Data You Can Believe In
September 30, 2013 4:47 AM   Subscribe

The data analysis group that used Facebook and set top TV data to help Barack Obama win the latest election is taking its talents to the private sector. (SL NYTimes)
posted by reenum (16 comments total) 7 users marked this as a favorite
Oh, man. As much as I love how these guys work, this is just going to end in triple the number of expressionless old people sitting at slot machines for hours at a time with their ATM cards plugged directly into it.

When they get to Vegas, I hope they spend some time, unguided, on the casino floor.
posted by ignignokt at 5:18 AM on September 30, 2013 [1 favorite]

a tiny sliver of honesty in the nytimes:
Soon after the office opened, Wagner’s group moved into a separate, windowless room, the cave. Messina said he wanted them to lose all sense of time and to focus. Wagner also cited the secret nature of the work. I once unknowingly wandered near the cave, looking for a bathroom, and a young press aide chased me down and escorted me away. (Because it was also near the kitchen, at the time I thought the aide was concerned I might try to force a metaphor out of an exposed piece of rotting fruit.)
posted by at 6:39 AM on September 30, 2013 [2 favorites]

The casino chain was looking for ways to induce semiregular visitors to show up more routinely at its other casinos around the country

Read: looking for ways to turn casual gamblers into addicted problem gamblers. I find it hard to imagine any more evil use of data analysis.

Here is a good post from Andrew Gelman on this exact issue. As he puts it,

there is a very direct tradeoff: the better the statistics and the better the science, the worse the human outcomes. These guys are directly optimizing their ability to ruin some people’s lives.
posted by pete_22 at 7:04 AM on September 30, 2013 [14 favorites]

To me, Civis Analytics (which also came out of the big data team and was mentioned in the NYTimes article) is doing much more interesting and socially important work.
posted by thebestsophist at 7:28 AM on September 30, 2013 [2 favorites]

They should have unleashed those guys on the Affordable Care Act.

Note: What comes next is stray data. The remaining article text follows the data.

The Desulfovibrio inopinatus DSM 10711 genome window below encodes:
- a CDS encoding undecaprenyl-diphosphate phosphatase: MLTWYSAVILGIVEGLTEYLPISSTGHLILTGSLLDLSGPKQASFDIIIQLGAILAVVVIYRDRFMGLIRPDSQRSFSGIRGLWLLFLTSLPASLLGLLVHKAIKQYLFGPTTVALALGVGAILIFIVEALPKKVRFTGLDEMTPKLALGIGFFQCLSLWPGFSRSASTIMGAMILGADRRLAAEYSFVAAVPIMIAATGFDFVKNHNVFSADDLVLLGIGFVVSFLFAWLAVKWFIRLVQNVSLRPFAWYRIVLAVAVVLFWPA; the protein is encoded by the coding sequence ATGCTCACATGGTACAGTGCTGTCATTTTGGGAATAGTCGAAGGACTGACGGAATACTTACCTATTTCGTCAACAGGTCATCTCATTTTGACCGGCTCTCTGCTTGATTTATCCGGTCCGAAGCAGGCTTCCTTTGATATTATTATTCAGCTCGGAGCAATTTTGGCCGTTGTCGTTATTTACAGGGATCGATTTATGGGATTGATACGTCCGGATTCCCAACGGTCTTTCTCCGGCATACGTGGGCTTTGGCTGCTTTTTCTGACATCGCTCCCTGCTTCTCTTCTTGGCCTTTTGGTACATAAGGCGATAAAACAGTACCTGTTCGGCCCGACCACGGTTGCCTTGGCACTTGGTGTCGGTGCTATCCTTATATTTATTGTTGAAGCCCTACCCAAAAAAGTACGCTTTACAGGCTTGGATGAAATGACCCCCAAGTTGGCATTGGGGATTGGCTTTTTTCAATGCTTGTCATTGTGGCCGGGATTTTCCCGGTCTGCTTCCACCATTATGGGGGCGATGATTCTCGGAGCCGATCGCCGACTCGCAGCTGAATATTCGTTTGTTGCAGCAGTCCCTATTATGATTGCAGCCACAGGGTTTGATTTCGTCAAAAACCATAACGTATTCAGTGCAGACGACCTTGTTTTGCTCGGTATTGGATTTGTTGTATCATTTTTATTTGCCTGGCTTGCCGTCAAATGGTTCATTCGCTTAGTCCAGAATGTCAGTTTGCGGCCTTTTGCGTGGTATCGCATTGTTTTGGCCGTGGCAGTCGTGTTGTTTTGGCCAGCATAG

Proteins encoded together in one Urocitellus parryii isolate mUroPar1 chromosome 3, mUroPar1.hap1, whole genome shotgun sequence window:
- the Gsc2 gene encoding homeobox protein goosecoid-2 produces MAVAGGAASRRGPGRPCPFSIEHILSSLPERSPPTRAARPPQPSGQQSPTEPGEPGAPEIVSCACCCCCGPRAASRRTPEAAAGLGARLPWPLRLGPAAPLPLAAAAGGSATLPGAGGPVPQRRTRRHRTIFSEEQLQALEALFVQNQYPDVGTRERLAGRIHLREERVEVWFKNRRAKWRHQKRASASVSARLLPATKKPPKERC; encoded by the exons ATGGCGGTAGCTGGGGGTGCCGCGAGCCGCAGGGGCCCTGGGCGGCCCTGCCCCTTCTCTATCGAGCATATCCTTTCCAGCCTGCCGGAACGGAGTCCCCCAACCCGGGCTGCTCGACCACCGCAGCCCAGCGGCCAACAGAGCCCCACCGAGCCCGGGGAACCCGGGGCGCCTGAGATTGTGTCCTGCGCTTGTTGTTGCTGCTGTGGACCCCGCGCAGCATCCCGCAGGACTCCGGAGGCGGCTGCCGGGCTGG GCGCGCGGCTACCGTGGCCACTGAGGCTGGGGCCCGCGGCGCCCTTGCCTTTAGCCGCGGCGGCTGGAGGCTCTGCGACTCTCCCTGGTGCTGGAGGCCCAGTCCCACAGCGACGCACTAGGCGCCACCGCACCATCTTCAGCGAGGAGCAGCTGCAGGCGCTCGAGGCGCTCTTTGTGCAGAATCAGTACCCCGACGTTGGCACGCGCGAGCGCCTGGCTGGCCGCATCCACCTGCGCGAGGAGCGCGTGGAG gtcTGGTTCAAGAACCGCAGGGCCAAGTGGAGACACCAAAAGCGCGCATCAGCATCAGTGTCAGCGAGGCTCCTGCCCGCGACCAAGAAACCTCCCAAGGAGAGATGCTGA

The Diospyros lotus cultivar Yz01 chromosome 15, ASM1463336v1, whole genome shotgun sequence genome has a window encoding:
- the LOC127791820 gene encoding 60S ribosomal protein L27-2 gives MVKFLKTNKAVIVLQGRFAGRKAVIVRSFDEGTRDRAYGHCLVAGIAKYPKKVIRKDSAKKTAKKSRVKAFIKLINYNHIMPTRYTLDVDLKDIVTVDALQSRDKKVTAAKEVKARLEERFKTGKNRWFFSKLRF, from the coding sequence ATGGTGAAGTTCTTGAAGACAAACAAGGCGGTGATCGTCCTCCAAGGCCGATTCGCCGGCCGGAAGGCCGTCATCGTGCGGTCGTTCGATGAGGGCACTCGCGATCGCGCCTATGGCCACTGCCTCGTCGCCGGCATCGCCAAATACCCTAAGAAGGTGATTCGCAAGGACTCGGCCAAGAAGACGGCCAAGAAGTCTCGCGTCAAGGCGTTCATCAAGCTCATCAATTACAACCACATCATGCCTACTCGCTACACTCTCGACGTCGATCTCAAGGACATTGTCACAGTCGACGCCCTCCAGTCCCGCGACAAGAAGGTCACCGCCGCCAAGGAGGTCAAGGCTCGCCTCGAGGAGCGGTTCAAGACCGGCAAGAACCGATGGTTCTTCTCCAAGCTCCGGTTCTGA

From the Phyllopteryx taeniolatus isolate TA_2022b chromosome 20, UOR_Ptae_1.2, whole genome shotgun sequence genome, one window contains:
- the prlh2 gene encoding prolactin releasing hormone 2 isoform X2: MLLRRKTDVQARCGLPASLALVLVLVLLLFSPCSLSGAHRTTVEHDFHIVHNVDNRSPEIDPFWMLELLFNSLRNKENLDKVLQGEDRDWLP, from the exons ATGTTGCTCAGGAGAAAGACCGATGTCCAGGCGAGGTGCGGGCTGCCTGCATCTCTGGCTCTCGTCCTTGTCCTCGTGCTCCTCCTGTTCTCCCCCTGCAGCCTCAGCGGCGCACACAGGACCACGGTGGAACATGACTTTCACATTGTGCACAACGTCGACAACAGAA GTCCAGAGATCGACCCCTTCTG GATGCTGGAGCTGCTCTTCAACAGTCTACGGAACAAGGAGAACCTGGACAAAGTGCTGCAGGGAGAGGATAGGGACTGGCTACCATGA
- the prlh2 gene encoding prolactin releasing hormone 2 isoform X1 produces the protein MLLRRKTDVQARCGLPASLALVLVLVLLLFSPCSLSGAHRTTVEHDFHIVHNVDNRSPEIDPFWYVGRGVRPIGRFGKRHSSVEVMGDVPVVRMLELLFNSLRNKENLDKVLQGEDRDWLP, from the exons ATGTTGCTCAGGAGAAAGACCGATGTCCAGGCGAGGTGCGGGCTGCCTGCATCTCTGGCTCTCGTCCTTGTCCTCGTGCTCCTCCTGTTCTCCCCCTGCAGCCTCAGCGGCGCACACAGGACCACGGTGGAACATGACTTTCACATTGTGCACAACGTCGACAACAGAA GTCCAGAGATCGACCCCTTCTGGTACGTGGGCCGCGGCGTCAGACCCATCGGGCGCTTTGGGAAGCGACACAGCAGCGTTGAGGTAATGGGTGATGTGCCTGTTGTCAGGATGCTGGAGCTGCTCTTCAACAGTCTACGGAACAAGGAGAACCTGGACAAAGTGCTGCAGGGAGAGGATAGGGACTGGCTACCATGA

posted by Sir Cholmondeley at 7:33 AM on September 30, 2013 [1 favorite]

Good luck to them but I mean the whole point of Obama's breakthrough is applying quant analysis and methods that are widely in use in Ecommerce already to politics, which typically relied on heuristic methods and wishful thinking, and gut feelings. They are super-smart but management consultant agencies are way better at actually making dollars for corps I'm sure.
posted by Potomac Avenue at 7:38 AM on September 30, 2013 [1 favorite]

He said his work at A.M.G. would also help provide the Democratic Party with even better tools three years from now, when he and his colleagues say they want to be involved in 2016. “We’re going to bring it home,” McLean said.

But for now, he does not seem to miss Washington. “I respect everybody who’s working for the president — right? They’re incredible kids — incredible people — but you have a limited movement, because you’re hamstrung; the House is the House,” he said. “When you go where the money is and you go where people get reached, you have a transformational effect. Money creates change.”
posted by at 7:51 AM on September 30, 2013 [2 favorites]

Heh, yeah: "let's change everything for the better by being so radical that we maintain the current capitalist status quo!"

Anyway, let this be a lesson to all those over-educated under-employed masses in my generation: spying is the most marketable skill *ever!*
posted by Mooseli at 8:07 AM on September 30, 2013

A couple other efforts grew out of Obama's data team and have maintained a presence here in Chicago: Basically, if you're a nonprofit working on energy, education, etc., there are a few groups of socially conscious data geeks in the Loop who would like to help you.
posted by hal incandenza at 8:26 AM on September 30, 2013 [6 favorites]